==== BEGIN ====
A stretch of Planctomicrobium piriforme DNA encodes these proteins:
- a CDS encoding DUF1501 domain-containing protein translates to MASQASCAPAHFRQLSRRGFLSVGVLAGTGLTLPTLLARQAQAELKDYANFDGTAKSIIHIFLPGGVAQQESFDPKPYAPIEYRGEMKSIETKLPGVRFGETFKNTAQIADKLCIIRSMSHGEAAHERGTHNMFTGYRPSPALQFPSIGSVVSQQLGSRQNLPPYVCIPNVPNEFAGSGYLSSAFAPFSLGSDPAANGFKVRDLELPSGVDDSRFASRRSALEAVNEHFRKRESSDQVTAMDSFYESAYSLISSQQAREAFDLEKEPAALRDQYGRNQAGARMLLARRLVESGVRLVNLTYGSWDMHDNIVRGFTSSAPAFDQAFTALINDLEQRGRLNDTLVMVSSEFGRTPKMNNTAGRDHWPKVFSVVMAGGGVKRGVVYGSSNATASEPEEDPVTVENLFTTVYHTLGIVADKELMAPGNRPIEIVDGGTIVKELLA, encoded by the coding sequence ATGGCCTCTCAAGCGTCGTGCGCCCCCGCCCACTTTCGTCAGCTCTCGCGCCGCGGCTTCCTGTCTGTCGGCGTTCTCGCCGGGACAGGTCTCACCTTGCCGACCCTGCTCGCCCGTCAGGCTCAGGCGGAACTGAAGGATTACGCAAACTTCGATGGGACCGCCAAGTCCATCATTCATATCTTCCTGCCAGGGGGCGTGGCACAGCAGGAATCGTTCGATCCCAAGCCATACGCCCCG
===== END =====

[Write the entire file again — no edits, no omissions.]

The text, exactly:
A stretch of Planctomicrobium piriforme DNA encodes these proteins:
- a CDS encoding DUF1501 domain-containing protein translates to MASQASCAPAHFRQLSRRGFLSVGVLAGTGLTLPTLLARQAQAELKDYANFDGTAKSIIHIFLPGGVAQQESFDPKPYAPIEYRGEMKSIETKLPGVRFGETFKNTAQIADKLCIIRSMSHGEAAHERGTHNMFTGYRPSPALQFPSIGSVVSQQLGSRQNLPPYVCIPNVPNEFAGSGYLSSAFAPFSLGSDPAANGFKVRDLELPSGVDDSRFASRRSALEAVNEHFRKRESSDQVTAMDSFYESAYSLISSQQAREAFDLEKEPAALRDQYGRNQAGARMLLARRLVESGVRLVNLTYGSWDMHDNIVRGFTSSAPAFDQAFTALINDLEQRGRLNDTLVMVSSEFGRTPKMNNTAGRDHWPKVFSVVMAGGGVKRGVVYGSSNATASEPEEDPVTVENLFTTVYHTLGIVADKELMAPGNRPIEIVDGGTIVKELLA, encoded by the coding sequence ATGGCCTCTCAAGCGTCGTGCGCCCCCGCCCACTTTCGTCAGCTCTCGCGCCGCGGCTTCCTGTCTGTCGGCGTTCTCGCCGGGACAGGTCTCACCTTGCCGACCCTGCTCGCCCGTCAGGCTCAGGCGGAACTGAAGGATTACGCAAACTTCGATGGGACCGCCAAGTCCATCATTCATATCTTCCTGCCAGGGGGCGTGGCACAGCAGGAATCGTTCGATCCCAAGCCATACGCCCCG